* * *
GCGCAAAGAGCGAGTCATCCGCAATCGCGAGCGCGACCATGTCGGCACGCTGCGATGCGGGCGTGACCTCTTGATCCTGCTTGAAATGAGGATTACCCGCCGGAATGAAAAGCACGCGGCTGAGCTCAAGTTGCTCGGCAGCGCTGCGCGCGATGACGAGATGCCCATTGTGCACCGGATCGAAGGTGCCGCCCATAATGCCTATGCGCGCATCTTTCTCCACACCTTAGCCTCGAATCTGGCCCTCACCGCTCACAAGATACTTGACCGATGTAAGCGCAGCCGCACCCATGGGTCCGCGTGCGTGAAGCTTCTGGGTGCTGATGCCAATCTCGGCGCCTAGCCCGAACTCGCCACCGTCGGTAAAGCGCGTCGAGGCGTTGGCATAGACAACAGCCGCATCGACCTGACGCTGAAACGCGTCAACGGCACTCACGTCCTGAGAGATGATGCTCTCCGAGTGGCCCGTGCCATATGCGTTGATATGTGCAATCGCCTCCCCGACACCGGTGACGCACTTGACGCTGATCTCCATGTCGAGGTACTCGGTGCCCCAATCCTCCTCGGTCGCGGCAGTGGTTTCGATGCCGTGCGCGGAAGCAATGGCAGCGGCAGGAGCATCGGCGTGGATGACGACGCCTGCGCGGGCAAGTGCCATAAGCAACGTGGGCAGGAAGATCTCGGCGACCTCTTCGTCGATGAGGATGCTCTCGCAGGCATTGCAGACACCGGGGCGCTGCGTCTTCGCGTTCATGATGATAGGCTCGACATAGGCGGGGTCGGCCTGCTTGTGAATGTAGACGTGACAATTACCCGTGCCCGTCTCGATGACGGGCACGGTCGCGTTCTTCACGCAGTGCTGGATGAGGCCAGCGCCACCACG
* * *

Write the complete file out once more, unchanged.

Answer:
GCGCAAAGAGCGAGTCATCCGCAATCGCGAGCGCGACCATGTCGGCACGCTGCGATGCGGGCGTGACCTCTTGATCCTGCTTGAAATGAGGATTACCCGCCGGAATGAAAAGCACGCGGCTGAGCTCAAGTTGCTCGGCAGCGCTGCGCGCGATGACGAGATGCCCATTGTGCACCGGATCGAAGGTGCCGCCCATAATGCCTATGCGCGCATCTTTCTCCACACCTTAGCCTCGAATCTGGCCCTCACCGCTCACAAGATACTTGACCGATGTAAGCGCAGCCGCACCCATGGGTCCGCGTGCGTGAAGCTTCTGGGTGCTGATGCCAATCTCGGCGCCTAGCCCGAACTCGCCACCGTCGGTAAAGCGCGTCGAGGCGTTGGCATAGACAACAGCCGCATCGACCTGACGCTGAAACGCGTCAACGGCACTCACGTCCTGAGAGATGATGCTCTCCGAGTGGCCCGTGCCATATGCGTTGATATGTGCAATCGCCTCCCCGACACCGGTGACGCACTTGACGCTGATCTCCATGTCGAGGTACTCGGTGCCCCAATCCTCCTCGGTCGCGGCAGTGGTTTCGATGCCGTGCGCGGAAGCAATGGCAGCGGCAGGAGCATCGGCGTGGATGACGACGCCTGCGCGGGCAAGTGCCATAAGCAACGTGGGCAGGAAGATCTCGGCGACCTCTTCGTCGATGAGGATGCTCTCGCAGGCATTGCAGACACCGGGGCGCTGCGTCTTCGCGTTCATGATGATAGGCTCGACATAGGCGGGGTCGGCCTGCTTGTGAATGTAGACGTGACAATTACCCGTGCCCGTCTCGATGACGGGCACGGTCGCGTTCTTCACGCAGTGCTGGATGAGGCCAGCGCCACCACG